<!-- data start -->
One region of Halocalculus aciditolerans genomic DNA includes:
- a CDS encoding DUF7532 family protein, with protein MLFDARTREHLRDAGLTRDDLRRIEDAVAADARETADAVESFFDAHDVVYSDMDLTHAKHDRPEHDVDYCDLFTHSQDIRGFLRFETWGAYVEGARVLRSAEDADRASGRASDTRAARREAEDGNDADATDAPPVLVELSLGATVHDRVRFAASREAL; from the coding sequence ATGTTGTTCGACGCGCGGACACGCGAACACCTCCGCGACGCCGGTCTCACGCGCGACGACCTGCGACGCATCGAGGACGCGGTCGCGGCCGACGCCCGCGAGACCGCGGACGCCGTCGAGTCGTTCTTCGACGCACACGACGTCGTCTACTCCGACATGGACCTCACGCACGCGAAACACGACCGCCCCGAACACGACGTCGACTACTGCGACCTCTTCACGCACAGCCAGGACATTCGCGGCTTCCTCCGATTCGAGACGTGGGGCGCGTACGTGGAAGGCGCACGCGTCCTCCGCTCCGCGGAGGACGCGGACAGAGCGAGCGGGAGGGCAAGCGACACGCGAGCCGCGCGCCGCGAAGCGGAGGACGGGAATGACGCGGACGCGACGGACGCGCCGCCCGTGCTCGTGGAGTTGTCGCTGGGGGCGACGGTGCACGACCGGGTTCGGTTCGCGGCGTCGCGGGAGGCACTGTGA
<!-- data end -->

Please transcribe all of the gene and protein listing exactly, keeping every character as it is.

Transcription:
One region of Halocalculus aciditolerans genomic DNA includes:
- a CDS encoding DUF7532 family protein, with protein MLFDARTREHLRDAGLTRDDLRRIEDAVAADARETADAVESFFDAHDVVYSDMDLTHAKHDRPEHDVDYCDLFTHSQDIRGFLRFETWGAYVEGARVLRSAEDADRASGRASDTRAARREAEDGNDADATDAPPVLVELSLGATVHDRVRFAASREAL; from the coding sequence ATGTTGTTCGACGCGCGGACACGCGAACACCTCCGCGACGCCGGTCTCACGCGCGACGACCTGCGACGCATCGAGGACGCGGTCGCGGCCGACGCCCGCGAGACCGCGGACGCCGTCGAGTCGTTCTTCGACGCACACGACGTCGTCTACTCCGACATGGACCTCACGCACGCGAAACACGACCGCCCCGAACACGACGTCGACTACTGCGACCTCTTCACGCACAGCCAGGACATTCGCGGCTTCCTCCGATTCGAGACGTGGGGCGCGTACGTGGAAGGCGCACGCGTCCTCCGCTCCGCGGAGGACGCGGACAGAGCGAGCGGGAGGGCAAGCGACACGCGAGCCGCGCGCCGCGAAGCGGAGGACGGGAATGACGCGGACGCGACGGACGCGCCGCCCGTGCTCGTGGAGTTGTCGCTGGGGGCGACGGTGCACGACCGGGTTCGGTTCGCGGCGTCGCGGGAGGCACTGTGA